It had not been my intention to post under this heading so soon after that of the first, however a news item today voided my original intention. Apparently today Boris Johnson had a slight difference of opinion with Ken Livingstone, in the process calling him a 'procreating' liar. Andrew Gilligan, Daily Telegraph, posts on the lies it is alleged Livingstone told, including 'evidence' to show that they were indeed lies - who is right matters not in this case.
For so long have politicians lied to us or, in the words of Alan Clark, been 'economical with the actualité', we have become inured to that which they tell us - especially when they are campaigning and/or presenting us with manifestos. This is illustrated by Cranmer in his post today on the subject of the surveillance of emails and telephone calls; a post in which he recalls the manifesto promises made by both the Tory and LibDem parties in the 2010 General Election, coupled with that subsequently issued by the Coalition. If we go back to 2005 further examples of broken promises were illustrated in this post from January 2009.
Some hold that it should be possible to legally challenge political manifestos, yet where this has been attempted courts have held that an elected member ‘ought’ to give considerable weight, when deciding whether to implement policies put forward in a pre-election manifesto. However elected representatives must not treat themselves as irrevocably bound to carry out pre-announced policies contained in election manifestos. Moreover The Court of Appeal held that to hold that the pre-election promises bound a newly elected Government could well be inimical to good government. It was one thing to say that an administration properly and morally ought to have regard to its pre-election promises. It was another to say that it must have regard to them and a yet further thing to say that it must ordinarily act on them. The law went nowhere near that. The Court of Appeal emphasised that it did not wish any encouragement to politicians to be extravagant in their pre-election promises, but when a party elected into office fails to keep its election promises, the consequences should be political and not legal. (source) So we see that pre-election promises are not legally enforceable, which begs the question why do politicians make pre-election promises that they cannot keep? This may be because it is easy to promise dramatic changes to the law when not in Government, but more difficult to make them work in practice. Also, when elected, the party may have more information available to them and realise that the pre-election promises are not very practical. On that last point I would contend that if the required research had been carried out properly then politicians would be aware of the point about practicality. This is especially so where this country's membership of the European Union is concerned and when politicians promise action in an area that is a competence of the EU.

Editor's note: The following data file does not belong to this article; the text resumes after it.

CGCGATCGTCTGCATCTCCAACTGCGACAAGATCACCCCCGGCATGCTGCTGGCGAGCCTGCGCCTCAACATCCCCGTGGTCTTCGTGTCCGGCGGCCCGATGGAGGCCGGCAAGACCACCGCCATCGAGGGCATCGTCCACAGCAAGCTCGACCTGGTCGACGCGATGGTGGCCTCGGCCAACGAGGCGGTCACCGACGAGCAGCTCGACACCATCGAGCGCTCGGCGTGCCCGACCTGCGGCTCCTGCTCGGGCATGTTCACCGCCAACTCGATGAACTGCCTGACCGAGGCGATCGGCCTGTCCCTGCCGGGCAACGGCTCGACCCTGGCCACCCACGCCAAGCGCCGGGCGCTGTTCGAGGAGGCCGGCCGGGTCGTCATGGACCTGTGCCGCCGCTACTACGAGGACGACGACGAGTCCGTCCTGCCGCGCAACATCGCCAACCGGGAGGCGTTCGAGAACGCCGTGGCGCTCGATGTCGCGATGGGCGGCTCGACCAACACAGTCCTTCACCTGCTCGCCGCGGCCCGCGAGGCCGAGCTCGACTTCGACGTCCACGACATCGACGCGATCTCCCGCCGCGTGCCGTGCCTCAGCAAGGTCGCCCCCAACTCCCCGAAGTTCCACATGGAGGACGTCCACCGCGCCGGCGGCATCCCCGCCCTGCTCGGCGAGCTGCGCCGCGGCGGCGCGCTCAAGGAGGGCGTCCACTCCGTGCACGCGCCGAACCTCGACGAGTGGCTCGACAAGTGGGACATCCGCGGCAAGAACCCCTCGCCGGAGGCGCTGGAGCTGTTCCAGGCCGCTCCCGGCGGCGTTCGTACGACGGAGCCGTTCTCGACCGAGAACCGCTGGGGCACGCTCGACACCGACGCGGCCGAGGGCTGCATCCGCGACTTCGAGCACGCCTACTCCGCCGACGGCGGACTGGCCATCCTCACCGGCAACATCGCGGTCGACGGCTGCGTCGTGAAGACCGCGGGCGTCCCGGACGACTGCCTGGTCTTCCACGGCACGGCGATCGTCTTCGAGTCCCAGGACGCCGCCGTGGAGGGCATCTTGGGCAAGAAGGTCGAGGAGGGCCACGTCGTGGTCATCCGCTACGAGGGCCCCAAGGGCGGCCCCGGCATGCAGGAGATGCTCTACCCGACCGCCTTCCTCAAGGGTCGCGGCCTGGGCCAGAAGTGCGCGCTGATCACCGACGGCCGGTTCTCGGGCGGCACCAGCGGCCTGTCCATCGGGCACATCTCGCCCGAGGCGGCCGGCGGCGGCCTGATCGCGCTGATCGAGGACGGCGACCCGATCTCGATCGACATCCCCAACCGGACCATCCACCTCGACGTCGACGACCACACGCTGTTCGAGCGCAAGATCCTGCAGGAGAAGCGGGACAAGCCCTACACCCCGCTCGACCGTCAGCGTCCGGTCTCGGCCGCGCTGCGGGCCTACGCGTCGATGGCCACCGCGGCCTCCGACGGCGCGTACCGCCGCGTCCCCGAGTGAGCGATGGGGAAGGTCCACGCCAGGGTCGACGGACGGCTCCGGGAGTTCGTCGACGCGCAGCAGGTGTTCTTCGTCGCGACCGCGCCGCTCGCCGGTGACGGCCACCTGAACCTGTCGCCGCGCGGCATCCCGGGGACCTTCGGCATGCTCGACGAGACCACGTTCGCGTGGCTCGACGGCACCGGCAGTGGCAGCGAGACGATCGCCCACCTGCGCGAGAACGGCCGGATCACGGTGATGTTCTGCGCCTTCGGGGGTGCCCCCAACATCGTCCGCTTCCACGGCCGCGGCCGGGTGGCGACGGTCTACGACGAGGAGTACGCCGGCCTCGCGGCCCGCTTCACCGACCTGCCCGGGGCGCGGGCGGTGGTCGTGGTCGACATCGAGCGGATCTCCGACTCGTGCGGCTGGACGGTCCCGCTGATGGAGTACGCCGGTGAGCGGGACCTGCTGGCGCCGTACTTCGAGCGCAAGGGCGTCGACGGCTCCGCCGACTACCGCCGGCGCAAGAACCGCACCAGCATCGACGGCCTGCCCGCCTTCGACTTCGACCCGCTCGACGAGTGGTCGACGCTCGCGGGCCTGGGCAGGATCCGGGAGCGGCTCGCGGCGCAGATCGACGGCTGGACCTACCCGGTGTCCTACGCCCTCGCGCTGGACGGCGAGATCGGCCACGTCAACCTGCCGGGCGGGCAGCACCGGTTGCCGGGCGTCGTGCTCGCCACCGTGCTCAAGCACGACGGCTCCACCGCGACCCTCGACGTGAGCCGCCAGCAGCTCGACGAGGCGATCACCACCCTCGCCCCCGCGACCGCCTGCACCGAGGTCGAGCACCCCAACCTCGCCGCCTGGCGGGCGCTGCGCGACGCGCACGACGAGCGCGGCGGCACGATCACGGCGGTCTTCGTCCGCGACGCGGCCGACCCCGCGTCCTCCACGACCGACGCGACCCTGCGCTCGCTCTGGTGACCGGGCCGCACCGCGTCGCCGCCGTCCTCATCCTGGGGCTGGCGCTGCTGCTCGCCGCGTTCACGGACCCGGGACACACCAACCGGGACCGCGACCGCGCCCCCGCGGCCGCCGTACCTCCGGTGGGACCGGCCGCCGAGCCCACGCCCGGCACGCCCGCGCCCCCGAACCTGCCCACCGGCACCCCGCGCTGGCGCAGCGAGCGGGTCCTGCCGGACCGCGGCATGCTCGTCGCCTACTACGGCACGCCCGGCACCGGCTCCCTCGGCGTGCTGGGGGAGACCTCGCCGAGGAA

However - bearing in mind the foregoing - the question has to be repeated, namely why cannot a political manifesto be legally challenged - it is, after all, a contract twixt a political party and those they are asking to elect them. In all 'unions' involving people and their relationship with one another two words must be included in those relationships: 'honesty' and 'truth'. Without those two 'basics' any relationship is bound to be fraught with suspicion - which is probably why politics has reached the nadir it has.
Obviously I know not what the 'Old Swan Manifesto' will produce and whilst I am a firm advocate of direct democracy I am only too aware that that system is not everyone's cup of tea. However, if we are to have 'Referism' in respect of the need for taxation, then should we not have that same ideal where the introduction of policies is concerned? Should not there be a statutory period between a Parliamentary Bill passing its final reading and receiving Royal Assent - one that allowed the people to challenge said Act, through the use of referenda, prior to it becoming law?
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